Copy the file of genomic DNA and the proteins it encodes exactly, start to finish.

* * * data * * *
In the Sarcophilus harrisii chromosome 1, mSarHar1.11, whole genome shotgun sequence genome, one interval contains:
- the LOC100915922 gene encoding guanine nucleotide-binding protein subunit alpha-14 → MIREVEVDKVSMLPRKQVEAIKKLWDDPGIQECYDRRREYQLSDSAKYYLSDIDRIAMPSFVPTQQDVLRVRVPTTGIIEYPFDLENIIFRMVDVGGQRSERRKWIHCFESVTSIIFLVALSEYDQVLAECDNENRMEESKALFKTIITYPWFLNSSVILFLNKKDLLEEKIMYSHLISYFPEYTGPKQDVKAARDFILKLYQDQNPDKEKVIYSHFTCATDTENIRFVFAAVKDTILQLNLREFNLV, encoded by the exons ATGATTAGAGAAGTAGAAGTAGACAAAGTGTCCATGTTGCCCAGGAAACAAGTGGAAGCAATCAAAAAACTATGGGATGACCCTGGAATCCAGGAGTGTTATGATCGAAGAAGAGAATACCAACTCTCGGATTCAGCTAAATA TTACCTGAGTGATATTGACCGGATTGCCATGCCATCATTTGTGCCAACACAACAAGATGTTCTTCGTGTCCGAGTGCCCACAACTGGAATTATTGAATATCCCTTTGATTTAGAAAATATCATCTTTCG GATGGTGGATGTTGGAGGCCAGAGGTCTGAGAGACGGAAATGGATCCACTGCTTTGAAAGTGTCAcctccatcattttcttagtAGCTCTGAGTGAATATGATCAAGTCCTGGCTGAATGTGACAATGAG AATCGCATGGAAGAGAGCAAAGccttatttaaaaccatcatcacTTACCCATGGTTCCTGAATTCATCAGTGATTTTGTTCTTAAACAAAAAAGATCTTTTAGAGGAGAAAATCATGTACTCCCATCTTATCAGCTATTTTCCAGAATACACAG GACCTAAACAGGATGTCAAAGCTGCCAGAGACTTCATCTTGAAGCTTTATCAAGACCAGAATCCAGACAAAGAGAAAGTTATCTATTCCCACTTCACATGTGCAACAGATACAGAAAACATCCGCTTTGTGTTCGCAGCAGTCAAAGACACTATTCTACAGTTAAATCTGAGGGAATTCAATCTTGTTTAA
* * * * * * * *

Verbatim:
In the Sarcophilus harrisii chromosome 1, mSarHar1.11, whole genome shotgun sequence genome, one interval contains:
- the LOC100915922 gene encoding guanine nucleotide-binding protein subunit alpha-14 → MIREVEVDKVSMLPRKQVEAIKKLWDDPGIQECYDRRREYQLSDSAKYYLSDIDRIAMPSFVPTQQDVLRVRVPTTGIIEYPFDLENIIFRMVDVGGQRSERRKWIHCFESVTSIIFLVALSEYDQVLAECDNENRMEESKALFKTIITYPWFLNSSVILFLNKKDLLEEKIMYSHLISYFPEYTGPKQDVKAARDFILKLYQDQNPDKEKVIYSHFTCATDTENIRFVFAAVKDTILQLNLREFNLV, encoded by the exons ATGATTAGAGAAGTAGAAGTAGACAAAGTGTCCATGTTGCCCAGGAAACAAGTGGAAGCAATCAAAAAACTATGGGATGACCCTGGAATCCAGGAGTGTTATGATCGAAGAAGAGAATACCAACTCTCGGATTCAGCTAAATA TTACCTGAGTGATATTGACCGGATTGCCATGCCATCATTTGTGCCAACACAACAAGATGTTCTTCGTGTCCGAGTGCCCACAACTGGAATTATTGAATATCCCTTTGATTTAGAAAATATCATCTTTCG GATGGTGGATGTTGGAGGCCAGAGGTCTGAGAGACGGAAATGGATCCACTGCTTTGAAAGTGTCAcctccatcattttcttagtAGCTCTGAGTGAATATGATCAAGTCCTGGCTGAATGTGACAATGAG AATCGCATGGAAGAGAGCAAAGccttatttaaaaccatcatcacTTACCCATGGTTCCTGAATTCATCAGTGATTTTGTTCTTAAACAAAAAAGATCTTTTAGAGGAGAAAATCATGTACTCCCATCTTATCAGCTATTTTCCAGAATACACAG GACCTAAACAGGATGTCAAAGCTGCCAGAGACTTCATCTTGAAGCTTTATCAAGACCAGAATCCAGACAAAGAGAAAGTTATCTATTCCCACTTCACATGTGCAACAGATACAGAAAACATCCGCTTTGTGTTCGCAGCAGTCAAAGACACTATTCTACAGTTAAATCTGAGGGAATTCAATCTTGTTTAA